The PD-1/PD-L1 pathway acts on intermediate molecules in the T-cell receptor (TCR) signaling pathway, such as PI3K, Akt, ZAK-70, and PKC-θ, thereby interrupting the transduction of TCR signals to ultimately inhibit the activation and proliferation of T lymphocytes.[54] Furthermore, the PD-1/PD-L1 pathway can indirectly inhibit the activation and proliferation of T-cells by reducing the synthesis of IL-2 and the anti-apoptotic factor B-cell lymphoma-extra large, contributing to the apoptosis of T-cells.[46] The deactivation of immune cells, a signature of immunosuppression, is characterized by the weakened reactivity or even nonresponse to antigenic stimulation, and decreased ability and effector function for cytokine secretion.[27] The overexpression of PD-1 and PD-L1 on immune cells results in the deactivation of these cells, accelerates the process of apoptosis, and thus participates in the occurrence and development of immunosuppression in sepsis. Guignant et al.[55] found that the proliferation of lymphocytes is decreased in the peripheral blood of patients with septic shock, in a manner that is correlated with the overexpression of PD-1 or PD-L1 in lymphocytes. Furthermore, the overexpression of PD-1 and PD-L1 is associated with the occurrence of nosocomial infection. This indicates that PD-1 and PD-L1 overexpression induced by sepsis triggers a decrease in the proliferation of T-cells, leading to the incompetence of T-cells. Condotta et al.[56] showed that the increased expression of negative costimulatory molecules, including PD-1, on CD8+ T-cells accelerated the exhaustion of CD8+ T-cells and depressed the secretion of effector molecules (interferon-gamma and TNF-α).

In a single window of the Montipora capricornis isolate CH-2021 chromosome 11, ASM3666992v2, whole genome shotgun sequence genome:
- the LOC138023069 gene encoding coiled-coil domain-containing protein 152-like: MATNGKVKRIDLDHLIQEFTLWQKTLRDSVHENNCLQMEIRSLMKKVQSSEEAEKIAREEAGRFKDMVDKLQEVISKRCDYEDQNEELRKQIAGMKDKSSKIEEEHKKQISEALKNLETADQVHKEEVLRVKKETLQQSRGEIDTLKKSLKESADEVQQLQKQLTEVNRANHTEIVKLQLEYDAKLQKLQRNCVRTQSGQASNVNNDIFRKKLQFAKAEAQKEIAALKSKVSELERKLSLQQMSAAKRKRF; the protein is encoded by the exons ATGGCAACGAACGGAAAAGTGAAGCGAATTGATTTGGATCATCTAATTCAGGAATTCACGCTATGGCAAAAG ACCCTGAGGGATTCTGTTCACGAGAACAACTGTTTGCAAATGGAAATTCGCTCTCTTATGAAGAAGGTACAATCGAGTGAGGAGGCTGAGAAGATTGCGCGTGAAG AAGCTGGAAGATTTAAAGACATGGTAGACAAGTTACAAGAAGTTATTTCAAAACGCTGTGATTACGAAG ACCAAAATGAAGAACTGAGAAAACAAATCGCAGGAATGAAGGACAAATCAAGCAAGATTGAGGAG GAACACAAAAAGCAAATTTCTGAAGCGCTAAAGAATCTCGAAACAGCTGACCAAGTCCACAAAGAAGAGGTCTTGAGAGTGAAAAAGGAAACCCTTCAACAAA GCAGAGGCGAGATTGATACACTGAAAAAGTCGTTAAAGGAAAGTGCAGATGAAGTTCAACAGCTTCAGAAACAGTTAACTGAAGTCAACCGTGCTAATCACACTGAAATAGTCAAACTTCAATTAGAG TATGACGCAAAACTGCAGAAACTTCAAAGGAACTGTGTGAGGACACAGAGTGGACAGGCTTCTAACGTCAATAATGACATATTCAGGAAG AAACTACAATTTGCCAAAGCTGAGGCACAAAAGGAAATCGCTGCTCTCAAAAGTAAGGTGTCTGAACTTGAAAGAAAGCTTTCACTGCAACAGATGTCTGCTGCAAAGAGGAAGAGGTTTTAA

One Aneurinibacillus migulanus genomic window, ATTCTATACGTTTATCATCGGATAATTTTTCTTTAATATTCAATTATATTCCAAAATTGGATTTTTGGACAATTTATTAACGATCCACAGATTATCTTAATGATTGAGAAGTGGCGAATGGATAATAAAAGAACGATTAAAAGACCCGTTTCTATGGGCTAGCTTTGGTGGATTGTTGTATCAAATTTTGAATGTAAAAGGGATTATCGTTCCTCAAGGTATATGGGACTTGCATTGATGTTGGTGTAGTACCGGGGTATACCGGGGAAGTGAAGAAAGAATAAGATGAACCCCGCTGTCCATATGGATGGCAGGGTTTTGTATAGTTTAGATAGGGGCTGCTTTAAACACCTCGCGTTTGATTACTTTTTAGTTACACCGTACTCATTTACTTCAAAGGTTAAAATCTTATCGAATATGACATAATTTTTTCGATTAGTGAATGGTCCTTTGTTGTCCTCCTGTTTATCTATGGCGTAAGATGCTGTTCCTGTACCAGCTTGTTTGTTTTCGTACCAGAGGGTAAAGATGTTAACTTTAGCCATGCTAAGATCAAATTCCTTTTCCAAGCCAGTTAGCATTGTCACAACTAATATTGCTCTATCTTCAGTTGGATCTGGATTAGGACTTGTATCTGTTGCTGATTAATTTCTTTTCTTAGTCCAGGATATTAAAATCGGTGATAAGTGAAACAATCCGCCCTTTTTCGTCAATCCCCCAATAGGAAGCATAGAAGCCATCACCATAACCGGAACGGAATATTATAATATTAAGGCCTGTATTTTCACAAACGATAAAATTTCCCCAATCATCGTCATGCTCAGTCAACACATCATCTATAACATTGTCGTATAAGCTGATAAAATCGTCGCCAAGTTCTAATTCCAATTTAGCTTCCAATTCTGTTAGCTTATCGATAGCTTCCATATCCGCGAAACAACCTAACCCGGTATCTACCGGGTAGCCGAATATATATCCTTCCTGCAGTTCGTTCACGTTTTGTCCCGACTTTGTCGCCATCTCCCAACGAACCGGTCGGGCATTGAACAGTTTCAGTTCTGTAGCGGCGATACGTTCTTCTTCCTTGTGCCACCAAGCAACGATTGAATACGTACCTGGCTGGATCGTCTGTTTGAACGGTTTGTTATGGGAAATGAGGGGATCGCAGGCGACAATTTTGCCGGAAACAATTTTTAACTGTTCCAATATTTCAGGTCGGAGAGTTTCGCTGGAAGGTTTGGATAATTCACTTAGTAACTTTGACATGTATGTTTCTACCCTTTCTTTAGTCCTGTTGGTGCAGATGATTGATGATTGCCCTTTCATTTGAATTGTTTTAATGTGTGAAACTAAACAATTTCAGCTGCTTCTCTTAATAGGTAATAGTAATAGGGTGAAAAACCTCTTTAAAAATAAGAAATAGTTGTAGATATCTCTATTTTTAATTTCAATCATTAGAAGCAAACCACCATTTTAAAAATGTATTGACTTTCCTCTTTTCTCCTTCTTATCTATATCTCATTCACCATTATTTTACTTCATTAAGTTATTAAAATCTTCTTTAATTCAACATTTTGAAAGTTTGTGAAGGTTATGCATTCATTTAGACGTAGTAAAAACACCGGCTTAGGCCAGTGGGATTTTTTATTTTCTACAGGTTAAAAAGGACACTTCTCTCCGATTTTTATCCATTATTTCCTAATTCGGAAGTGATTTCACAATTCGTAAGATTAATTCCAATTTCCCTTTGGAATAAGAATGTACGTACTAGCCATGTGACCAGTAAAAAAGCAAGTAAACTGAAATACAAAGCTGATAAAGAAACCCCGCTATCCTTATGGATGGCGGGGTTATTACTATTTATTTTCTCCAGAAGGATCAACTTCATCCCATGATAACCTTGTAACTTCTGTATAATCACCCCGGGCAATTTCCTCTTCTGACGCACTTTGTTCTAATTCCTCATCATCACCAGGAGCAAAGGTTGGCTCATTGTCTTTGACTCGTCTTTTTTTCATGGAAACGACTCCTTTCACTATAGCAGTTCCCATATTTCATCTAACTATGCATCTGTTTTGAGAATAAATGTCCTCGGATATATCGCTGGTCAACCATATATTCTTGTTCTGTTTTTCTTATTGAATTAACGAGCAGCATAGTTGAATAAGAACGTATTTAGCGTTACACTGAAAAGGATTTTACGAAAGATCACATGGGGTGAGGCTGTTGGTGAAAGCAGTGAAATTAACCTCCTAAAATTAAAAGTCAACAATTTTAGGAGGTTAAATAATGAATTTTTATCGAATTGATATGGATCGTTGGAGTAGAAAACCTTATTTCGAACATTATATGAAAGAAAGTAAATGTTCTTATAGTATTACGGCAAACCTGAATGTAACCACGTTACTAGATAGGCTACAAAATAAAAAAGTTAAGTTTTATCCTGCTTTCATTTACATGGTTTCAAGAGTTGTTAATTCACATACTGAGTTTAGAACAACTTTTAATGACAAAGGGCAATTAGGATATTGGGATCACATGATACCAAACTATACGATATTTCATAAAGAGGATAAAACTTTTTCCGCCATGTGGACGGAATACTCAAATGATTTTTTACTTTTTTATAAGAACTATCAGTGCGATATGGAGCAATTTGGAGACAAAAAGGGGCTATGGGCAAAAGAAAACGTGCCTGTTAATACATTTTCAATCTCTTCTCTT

Moreover, the autopsy reports of patients with sepsis have confirmed that negative costimulatory molecules, such as PD-1, play important roles in immunosuppression. First, uncontrolled infection was observed in the autopsy tissues of patients. Although patients with sepsis were typically treated with broad-spectrum antibiotics and other methods to control infection, their ability to eradicate primary pathogens remains low, and the risk of hospital-acquired secondary infections is high. This tendency alone clearly demonstrates that the immune function of patients with sepsis is substantially reduced. Second, the secretion of splenocytes in patients who die from sepsis is significantly decreased, with a 10% reduction compared to secretion in a control group; however, the expression of negative costimulatory molecules, such as PD-1, on CD4+ T lymphocytes is significantly increased.[29] This implies that PD-1 participates in the deactivation of immune cells, which is likely a major contributor to the low immunological function in patients with sepsis. Since there is abundant evidence for the important role of the PD-1/PD-L1 pathway in the initiation and promotion of immunosuppression, the blockade of the PD-1/PD-L1 pathway is promising as a new therapeutic target for sepsis immunotherapy.

  Changes in Programmed Cell Death-1/Programmed Death-ligand 1 Expression in Sepsis Top